By Russ and Tiña De Maris
Just when you thought folks couldn’t get much worse, a person or persons in Texas are using a modern reconstruction of an ancient weapon to mess up drivers in Texas’ Smith County. Police have been finding dozens of “caltrops” strewn along Interstate 20, about 100 miles east of Dallas.
Says internet resource Wikipedia, a caltrop is “made up of two or more sharp nails or spines arranged in such a manner that one of them always points upward from a stable base (for example, a tetrahedron). Historically, caltrops were part of defenses that served to slow the advance of troops, especially horses, chariots, and war elephants, and were particularly effective against the soft feet of camels.”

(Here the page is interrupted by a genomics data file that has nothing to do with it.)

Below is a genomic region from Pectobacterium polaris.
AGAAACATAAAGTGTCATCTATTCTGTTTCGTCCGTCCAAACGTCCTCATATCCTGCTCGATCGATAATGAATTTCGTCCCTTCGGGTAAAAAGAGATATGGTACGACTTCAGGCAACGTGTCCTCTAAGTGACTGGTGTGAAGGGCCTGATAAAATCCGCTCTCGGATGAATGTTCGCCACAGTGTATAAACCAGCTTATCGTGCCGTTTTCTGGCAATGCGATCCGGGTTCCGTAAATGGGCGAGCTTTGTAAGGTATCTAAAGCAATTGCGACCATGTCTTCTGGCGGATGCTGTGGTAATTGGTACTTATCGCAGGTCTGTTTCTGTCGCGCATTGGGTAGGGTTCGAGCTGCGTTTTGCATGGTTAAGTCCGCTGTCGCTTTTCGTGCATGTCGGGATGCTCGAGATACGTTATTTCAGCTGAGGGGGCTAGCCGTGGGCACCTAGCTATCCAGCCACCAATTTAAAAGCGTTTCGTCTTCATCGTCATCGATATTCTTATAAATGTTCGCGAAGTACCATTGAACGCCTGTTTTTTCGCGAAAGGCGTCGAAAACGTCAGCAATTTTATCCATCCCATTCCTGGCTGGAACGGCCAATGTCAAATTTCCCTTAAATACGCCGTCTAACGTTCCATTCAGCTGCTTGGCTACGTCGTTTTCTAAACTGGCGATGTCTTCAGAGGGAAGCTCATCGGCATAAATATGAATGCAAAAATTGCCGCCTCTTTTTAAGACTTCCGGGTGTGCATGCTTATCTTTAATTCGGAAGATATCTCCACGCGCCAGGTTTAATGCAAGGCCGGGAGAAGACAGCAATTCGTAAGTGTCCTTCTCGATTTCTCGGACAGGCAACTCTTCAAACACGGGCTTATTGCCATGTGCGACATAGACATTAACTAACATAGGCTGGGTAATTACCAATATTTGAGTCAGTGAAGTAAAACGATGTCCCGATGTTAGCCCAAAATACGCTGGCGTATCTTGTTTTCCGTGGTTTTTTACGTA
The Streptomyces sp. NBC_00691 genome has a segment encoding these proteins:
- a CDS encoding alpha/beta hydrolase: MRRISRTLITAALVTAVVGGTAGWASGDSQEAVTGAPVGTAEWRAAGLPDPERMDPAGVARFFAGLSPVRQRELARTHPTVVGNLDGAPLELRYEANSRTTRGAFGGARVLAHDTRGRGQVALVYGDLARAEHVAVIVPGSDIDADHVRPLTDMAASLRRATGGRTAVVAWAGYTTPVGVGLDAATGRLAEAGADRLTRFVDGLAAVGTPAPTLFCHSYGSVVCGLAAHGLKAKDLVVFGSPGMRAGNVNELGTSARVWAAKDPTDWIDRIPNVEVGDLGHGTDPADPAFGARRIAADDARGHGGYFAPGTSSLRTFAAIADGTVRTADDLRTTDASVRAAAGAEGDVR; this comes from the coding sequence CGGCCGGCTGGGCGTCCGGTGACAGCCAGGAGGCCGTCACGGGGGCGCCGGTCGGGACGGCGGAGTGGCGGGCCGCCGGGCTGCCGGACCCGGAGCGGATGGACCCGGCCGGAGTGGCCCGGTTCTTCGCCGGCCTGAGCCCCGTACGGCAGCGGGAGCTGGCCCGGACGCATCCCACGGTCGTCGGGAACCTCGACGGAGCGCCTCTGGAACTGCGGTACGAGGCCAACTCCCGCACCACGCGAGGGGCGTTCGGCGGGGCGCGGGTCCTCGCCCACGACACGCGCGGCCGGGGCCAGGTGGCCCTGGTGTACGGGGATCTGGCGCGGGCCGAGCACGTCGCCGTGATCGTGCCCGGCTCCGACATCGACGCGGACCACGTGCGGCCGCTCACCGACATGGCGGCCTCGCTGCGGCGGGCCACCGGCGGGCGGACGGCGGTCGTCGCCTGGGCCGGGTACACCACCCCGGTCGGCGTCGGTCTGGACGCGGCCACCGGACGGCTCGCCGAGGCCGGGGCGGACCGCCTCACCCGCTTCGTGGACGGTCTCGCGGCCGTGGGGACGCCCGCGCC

In the current Texas nastiness, the caltrops are being fabricated of rebar, as is used in concrete work. Earlier this month, more than 30 of them were found on the interstate in just a week. This week, local news organizations report more of the tire-deflating devices were found. It’s particularly disconcerting to the Smith County Sheriff’s Office. They posted this information on their Facebook page: “This device is a tire deflation device and is a prohibited weapon by the Texas Penal Code. A person commits an offense if the person intentionally or knowingly possesses, manufactures, transports, repairs, or sells a tire deflation device. This offense is a state jail felony.”
The caltrops are about three inches in size. Someone went to a lot of effort to make them: They are welded and sharpened at each point, then painted black. Apparently there’s little that a motorist can do to protect themselves against these spiteful tools. The highway department has increased highway cleaning to try and scoop up any new caltrop placements. Aside from that, there’s little to be done, other than avoiding that stretch of roadway.